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The Battle of Gallipoli/Çanakkale was Ottoman Albanian and German

Mulaj, Isa (2015): The Battle of Gallipoli/Çanakkale was Ottoman Albanian and German.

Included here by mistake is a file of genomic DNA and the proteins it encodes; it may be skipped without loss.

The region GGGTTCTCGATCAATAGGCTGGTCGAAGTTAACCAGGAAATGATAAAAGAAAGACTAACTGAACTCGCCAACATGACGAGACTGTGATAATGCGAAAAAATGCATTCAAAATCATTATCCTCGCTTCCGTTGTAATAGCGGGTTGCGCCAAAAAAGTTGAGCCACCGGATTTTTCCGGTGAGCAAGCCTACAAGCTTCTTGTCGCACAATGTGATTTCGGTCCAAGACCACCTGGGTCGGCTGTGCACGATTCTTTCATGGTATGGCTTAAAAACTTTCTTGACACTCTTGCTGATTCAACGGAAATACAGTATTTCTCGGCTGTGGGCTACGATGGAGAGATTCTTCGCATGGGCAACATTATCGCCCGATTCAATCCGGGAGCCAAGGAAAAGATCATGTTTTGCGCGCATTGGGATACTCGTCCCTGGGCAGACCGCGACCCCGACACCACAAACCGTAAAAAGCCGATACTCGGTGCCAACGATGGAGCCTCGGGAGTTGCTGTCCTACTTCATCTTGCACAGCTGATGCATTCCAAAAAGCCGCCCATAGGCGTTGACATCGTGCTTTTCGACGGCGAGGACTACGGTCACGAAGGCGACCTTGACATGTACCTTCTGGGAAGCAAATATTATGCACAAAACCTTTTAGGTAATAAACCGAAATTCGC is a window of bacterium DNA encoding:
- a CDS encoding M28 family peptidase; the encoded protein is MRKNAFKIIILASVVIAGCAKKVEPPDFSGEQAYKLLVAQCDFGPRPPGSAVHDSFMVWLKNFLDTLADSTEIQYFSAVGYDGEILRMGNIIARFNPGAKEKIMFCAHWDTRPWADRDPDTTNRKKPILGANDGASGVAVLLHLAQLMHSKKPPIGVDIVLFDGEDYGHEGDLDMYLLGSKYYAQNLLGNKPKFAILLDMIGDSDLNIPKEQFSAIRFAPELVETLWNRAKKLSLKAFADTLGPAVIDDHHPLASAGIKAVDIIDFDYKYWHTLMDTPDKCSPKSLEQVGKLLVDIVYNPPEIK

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The Battle of Gallipoli/Çanakkale or the Dardanelles Campaign as one of the greatest catastrophe of World War I (WWI) and major Axis victory, apart from Turkey, received little attention in the history textbooks of European countries until recently. It was most likely neglected because the Allies emerged victorious of WWI in aggregate terms. The belligerents from many nations in the Battle of Çanakkale, especially from the Balkans, ended up in the camp which they fought against – the victorious Allies. The sacrifice in that battle went missing for taking part and falling for the “wrong side.” In such a vacuum, the suffering, pride and legacy of the battle remained rightly to be exploited by Turkey to the present day. The aftermath impact of the battle was the establishment of new nation states among the Allies fighting mainly under the command of British Commonwealth, then the event was silenced. Its use by Turkey due to the territory in which the battle took place for a national pride and subsequent nationalism, does not imply that the Turks had absolute or exclusive role in waging that war. Looking more closely at the evidence, events, causes, course and consequences of the time, makes it more clear that what is presented as a Turkish sacrifice and victory, was a participation of multinational defenders with German and Austro-Hungarian support. This paper aims at unfolding some crucial aspects of the Battle in Gallipoli which in modern times show a tendency of sharing the contribution by many nations, Albanians in particular, as an inspiration of alliances not for future wars, but as a common heritage for longer term perspective and peace.

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